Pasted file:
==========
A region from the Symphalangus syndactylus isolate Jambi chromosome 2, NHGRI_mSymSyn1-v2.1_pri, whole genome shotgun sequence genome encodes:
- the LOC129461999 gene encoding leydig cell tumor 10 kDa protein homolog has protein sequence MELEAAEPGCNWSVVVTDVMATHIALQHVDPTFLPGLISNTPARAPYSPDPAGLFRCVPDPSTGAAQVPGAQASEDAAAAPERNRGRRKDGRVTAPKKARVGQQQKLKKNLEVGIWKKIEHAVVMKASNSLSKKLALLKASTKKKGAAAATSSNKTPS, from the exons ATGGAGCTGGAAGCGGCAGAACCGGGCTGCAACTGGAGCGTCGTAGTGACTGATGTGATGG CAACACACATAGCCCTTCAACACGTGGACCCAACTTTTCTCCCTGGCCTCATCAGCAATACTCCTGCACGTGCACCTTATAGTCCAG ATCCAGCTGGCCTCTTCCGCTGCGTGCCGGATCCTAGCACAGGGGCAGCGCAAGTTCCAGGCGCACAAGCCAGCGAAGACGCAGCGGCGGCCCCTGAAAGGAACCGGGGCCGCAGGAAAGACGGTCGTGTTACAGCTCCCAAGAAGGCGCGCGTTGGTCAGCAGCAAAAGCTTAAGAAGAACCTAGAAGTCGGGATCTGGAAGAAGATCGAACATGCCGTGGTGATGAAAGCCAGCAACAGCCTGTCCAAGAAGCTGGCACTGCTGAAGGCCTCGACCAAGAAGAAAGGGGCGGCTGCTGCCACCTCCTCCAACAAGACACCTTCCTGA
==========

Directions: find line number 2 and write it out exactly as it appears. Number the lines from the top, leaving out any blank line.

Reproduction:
- the LOC129461999 gene encoding leydig cell tumor 10 kDa protein homolog has protein sequence MELEAAEPGCNWSVVVTDVMATHIALQHVDPTFLPGLISNTPARAPYSPDPAGLFRCVPDPSTGAAQVPGAQASEDAAAAPERNRGRRKDGRVTAPKKARVGQQQKLKKNLEVGIWKKIEHAVVMKASNSLSKKLALLKASTKKKGAAAATSSNKTPS, from the exons ATGGAGCTGGAAGCGGCAGAACCGGGCTGCAACTGGAGCGTCGTAGTGACTGATGTGATGG CAACACACATAGCCCTTCAACACGTGGACCCAACTTTTCTCCCTGGCCTCATCAGCAATACTCCTGCACGTGCACCTTATAGTCCAG ATCCAGCTGGCCTCTTCCGCTGCGTGCCGGATCCTAGCACAGGGGCAGCGCAAGTTCCAGGCGCACAAGCCAGCGAAGACGCAGCGGCGGCCCCTGAAAGGAACCGGGGCCGCAGGAAAGACGGTCGTGTTACAGCTCCCAAGAAGGCGCGCGTTGGTCAGCAGCAAAAGCTTAAGAAGAACCTAGAAGTCGGGATCTGGAAGAAGATCGAACATGCCGTGGTGATGAAAGCCAGCAACAGCCTGTCCAAGAAGCTGGCACTGCTGAAGGCCTCGACCAAGAAGAAAGGGGCGGCTGCTGCCACCTCCTCCAACAAGACACCTTCCTGA